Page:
By Design: Baldwin Hills Scenic Overlook, Los Angeles
A California design team creates a symbol of hope at Baldwin Hills Scenic Overlook.
The place: Baldwin Hills Scenic Overlook, Los Angeles
The backstory: This hilltop, formerly drilled for oil, had been graded for the construction of new houses. Then it was rescued for a park. The challenge? Restoring its original contours, establishing a balance between recreational use and natural systems, and designing a visitor centre. What emerged were three brilliantly simple linked structures of polished concrete, designed by husband-and-wife team Ricardo Rabines and Taal Safdie of San Diego architecture firm Safdie Rabines Architects. The first building houses an exhibit space, a small theatre and meeting rooms; the second contains bathrooms, a catering kitchen and other event-supporting spaces; and the third is an outdoor pavilion that seamlessly spills out into an amphitheatre perfect for special events. These structures don’t sit on top of the hill, but curve into its side. In a practical and aesthetically appealing way, they function as retaining walls.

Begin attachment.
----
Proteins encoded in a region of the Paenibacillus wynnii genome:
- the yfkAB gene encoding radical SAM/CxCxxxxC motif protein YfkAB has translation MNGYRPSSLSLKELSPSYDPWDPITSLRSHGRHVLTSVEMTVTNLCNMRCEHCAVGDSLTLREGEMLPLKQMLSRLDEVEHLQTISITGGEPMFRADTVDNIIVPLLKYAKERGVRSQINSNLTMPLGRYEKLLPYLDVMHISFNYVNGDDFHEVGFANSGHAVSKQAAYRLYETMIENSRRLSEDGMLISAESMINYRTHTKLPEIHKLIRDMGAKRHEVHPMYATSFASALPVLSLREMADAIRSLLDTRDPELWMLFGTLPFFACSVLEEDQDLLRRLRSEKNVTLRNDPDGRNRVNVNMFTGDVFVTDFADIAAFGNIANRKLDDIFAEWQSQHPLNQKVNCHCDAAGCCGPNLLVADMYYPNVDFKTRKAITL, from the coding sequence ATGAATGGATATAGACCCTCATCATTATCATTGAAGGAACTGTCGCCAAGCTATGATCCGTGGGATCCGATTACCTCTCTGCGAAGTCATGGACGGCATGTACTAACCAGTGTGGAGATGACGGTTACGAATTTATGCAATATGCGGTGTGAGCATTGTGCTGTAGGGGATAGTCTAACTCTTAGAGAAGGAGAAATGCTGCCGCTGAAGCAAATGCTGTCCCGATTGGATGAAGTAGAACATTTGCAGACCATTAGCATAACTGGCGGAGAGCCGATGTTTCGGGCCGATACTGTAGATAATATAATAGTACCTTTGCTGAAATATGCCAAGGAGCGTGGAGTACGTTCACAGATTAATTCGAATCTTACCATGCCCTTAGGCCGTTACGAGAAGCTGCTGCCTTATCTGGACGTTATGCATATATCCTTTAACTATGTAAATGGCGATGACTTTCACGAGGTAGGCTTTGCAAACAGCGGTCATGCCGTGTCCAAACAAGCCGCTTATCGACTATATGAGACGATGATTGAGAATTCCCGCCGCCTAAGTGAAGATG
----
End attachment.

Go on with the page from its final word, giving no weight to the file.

The beauty: It starts with one of those cinematic L.A. drives, up a road that twists and climbs. The views from the top sweep the city in all its grit and glory: east past downtown’s skyscrapers to the mountains, west to the Pacific and Catalina Island, north to the Hollywood Hills. Everything’s there: mobile phone towers, leafy neighbourhoods, freeways, industrial sites; there’s a working oilfield nearby, but another park on the next hill.
As a portal to all this, the visitors centre is appropriately subtle. It is architecture intimately united with, and expressive of, the hill upon which it sits.
In addition to exploring the visitor centre with its story of the site and its environs, visitors can hike trails around this 511-foot (156-metre) peak and explore the native plants that have been sensitively incorporated into the landscape.
Fun fact: The Baldwin Hills are named for Elias J. “Lucky” Baldwin (1828–1909), who struck it rich with a number of mining investments and then acquired 63,000 acres of Southern California real estate.
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